It is really fun playing and I implemented this already a long time back using Java with SWT . Unfortunately I lost all the sources. So this is a nice goal to implement and at the same time I know it is possible in a reasonable amount of time. And it is fun implementing computer players for this, but that is a later story.

The version of this game I once implemented was called Explode, thus the name MicroPlode for this project :-).

This is really the beginning of a journey with an open end. I have implemented nothing so far and I only have a few ideas regarding the technologies I would like to use. Furthermore it might turn out it does not make sense at all to implement this game using Microservice architecture, even though I thought a little bit about this in advance. I also discussed it a bit with a colleague who has more experiences in this area. Anyway, as with every project I am also starting optimistic into this one :-).

The Architecture

Architecture, yeah! I always involuntarily cringe a bit when writing the term “Architecture” in a blog post as from my personal observation this term is a bit overused these days. But talking about Microservices and how to model them seems to well deserve that term :-).

Ok, I have read and heard that finding the borderlines between the individual services is one of the hardest parts in a Microservices Architecture. As always with examples it is easier than in real-life projects, but still this is the result of some hard thinking and discussion :-). I see three building blocks for the game that will be implemented as Microservices and communicate via messaging. Let’s sketch them shortly before we go into more details.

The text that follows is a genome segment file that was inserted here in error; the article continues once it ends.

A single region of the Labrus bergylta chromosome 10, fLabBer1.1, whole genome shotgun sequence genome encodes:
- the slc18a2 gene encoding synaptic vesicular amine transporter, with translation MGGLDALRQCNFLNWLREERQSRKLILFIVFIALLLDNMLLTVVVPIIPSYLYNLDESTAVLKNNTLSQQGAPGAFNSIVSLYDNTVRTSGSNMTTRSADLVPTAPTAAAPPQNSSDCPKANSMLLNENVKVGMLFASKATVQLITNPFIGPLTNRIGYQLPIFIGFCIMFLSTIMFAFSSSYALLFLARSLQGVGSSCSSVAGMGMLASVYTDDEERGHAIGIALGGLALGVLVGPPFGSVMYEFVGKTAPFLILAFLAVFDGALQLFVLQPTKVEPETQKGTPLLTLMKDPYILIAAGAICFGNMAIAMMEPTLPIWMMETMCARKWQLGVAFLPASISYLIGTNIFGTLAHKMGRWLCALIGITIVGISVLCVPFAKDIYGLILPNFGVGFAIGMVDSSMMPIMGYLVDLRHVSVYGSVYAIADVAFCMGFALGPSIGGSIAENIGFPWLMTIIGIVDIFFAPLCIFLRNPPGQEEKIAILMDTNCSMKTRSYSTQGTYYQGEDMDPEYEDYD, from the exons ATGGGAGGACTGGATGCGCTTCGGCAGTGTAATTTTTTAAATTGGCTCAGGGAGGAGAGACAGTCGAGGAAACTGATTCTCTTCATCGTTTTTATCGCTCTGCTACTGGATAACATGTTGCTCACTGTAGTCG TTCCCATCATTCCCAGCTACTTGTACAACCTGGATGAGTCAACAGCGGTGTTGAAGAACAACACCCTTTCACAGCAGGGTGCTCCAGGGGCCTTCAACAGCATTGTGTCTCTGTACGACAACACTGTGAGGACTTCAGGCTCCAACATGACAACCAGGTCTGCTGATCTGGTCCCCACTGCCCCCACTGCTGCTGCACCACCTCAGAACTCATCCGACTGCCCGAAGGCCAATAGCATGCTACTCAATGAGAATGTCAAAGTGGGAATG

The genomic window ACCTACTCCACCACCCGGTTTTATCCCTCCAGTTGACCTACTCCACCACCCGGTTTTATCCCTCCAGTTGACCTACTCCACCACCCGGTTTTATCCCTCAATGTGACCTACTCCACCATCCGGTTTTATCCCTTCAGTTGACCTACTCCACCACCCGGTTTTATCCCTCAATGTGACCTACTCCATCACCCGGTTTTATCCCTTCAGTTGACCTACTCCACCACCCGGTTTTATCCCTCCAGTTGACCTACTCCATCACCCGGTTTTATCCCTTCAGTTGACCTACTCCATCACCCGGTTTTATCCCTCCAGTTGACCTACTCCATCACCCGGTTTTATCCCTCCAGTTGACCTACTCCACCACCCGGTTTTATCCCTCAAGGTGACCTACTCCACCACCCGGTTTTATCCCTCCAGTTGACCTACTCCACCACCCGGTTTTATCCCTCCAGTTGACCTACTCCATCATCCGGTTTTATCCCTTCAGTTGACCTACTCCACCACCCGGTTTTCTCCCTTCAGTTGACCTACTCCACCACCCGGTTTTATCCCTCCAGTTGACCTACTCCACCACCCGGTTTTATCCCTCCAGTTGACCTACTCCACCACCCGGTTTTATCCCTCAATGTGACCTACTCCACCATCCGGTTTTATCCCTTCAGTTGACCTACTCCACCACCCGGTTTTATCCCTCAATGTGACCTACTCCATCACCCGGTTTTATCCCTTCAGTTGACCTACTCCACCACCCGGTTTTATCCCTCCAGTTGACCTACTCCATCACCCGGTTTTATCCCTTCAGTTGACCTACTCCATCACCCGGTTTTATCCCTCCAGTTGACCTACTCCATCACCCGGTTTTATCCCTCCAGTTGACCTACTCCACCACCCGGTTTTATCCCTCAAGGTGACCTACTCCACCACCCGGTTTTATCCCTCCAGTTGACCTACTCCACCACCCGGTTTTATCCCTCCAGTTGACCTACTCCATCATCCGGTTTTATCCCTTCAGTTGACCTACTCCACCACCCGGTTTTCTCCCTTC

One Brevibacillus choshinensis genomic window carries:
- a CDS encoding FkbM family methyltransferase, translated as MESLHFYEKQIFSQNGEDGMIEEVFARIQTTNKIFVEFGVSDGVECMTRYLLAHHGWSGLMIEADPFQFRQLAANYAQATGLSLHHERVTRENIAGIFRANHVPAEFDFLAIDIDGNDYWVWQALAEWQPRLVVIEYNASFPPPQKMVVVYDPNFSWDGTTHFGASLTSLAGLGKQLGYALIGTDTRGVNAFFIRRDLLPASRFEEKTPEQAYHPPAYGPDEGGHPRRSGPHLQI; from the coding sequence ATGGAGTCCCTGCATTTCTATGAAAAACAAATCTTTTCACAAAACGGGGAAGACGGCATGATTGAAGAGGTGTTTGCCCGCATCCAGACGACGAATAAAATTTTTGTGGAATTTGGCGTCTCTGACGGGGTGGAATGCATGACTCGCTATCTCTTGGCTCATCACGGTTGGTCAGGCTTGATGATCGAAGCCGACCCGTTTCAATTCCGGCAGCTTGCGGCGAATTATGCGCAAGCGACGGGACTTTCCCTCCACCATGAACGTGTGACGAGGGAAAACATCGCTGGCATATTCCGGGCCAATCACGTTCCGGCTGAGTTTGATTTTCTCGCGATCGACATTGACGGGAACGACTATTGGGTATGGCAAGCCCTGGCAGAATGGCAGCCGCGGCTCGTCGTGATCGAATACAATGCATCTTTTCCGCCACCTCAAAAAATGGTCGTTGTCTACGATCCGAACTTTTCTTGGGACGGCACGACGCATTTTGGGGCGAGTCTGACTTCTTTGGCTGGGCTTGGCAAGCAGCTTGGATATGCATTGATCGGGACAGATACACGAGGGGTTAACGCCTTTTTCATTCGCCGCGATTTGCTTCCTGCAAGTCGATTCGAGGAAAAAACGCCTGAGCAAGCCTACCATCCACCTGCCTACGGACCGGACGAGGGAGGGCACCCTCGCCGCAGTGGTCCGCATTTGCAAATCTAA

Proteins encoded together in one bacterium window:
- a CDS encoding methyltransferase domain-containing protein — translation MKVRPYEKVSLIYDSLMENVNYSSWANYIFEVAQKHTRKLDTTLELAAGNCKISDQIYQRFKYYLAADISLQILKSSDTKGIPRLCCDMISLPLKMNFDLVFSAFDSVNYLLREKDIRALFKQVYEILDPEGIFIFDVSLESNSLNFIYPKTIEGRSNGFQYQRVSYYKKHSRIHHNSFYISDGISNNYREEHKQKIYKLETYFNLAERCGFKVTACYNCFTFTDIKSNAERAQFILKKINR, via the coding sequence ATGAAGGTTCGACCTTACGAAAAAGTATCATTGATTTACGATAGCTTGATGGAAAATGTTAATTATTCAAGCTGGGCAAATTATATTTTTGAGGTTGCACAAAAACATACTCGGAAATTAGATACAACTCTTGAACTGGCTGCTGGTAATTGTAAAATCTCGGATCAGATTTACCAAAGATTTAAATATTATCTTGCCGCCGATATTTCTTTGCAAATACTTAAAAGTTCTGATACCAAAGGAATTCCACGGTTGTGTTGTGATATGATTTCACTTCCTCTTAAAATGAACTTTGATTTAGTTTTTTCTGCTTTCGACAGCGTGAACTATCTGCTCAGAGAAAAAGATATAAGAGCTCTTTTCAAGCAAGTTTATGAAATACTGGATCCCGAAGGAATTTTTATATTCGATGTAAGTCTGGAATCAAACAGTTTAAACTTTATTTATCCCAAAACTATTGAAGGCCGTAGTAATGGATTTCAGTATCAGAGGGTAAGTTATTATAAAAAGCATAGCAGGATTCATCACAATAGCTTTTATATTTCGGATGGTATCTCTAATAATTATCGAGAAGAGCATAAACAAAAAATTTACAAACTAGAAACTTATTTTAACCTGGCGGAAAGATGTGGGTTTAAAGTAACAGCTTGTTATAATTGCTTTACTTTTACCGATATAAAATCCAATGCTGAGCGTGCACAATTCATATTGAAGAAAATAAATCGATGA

GameService – Administration of games and players, keeps track of scores and knows whos move it is. It also detects if a player looses the game and if the game is over if there is only one player left in the game.
      PlayerService – Calculates moves based on the current game state for computer players. Allows human players to make a move.
      PlayingFieldService – This service knows the playing field or one could even say it is the playing field :-). It initializes the board and changes the board state depending on moves that have been made by players. It is furthermore capable of executing explosions when needed.

Right now my brain – used to monolithic applications – is already whispering: Hey, the GameService and the PlayerService are for sure sharing some information on players. And think of the computer player, that one needs to know everything about the playing field at least as good as the PlayingFieldService. – Well, I understood that duplicating data to a certain degree is one of the tradeoffs in a Microservices Architecture, so let’s wait and see. By the way, nobody told me so far that there is the danger of becoming schizophrenic when working with Microservices :-).

Technical aspects aside, those three Microservices need to exchange information of course. Such a game is now of course nothing that has a lot of asynchronous things to do. It is someone’s turn, a move must be calculated and the change in game state – that move triggers – must be tracked. Nevertheless we will use messaging for communication here for the sake of learning things. Let’s see what it might be good for in the end. The following figure is depicting the communication between the planned services: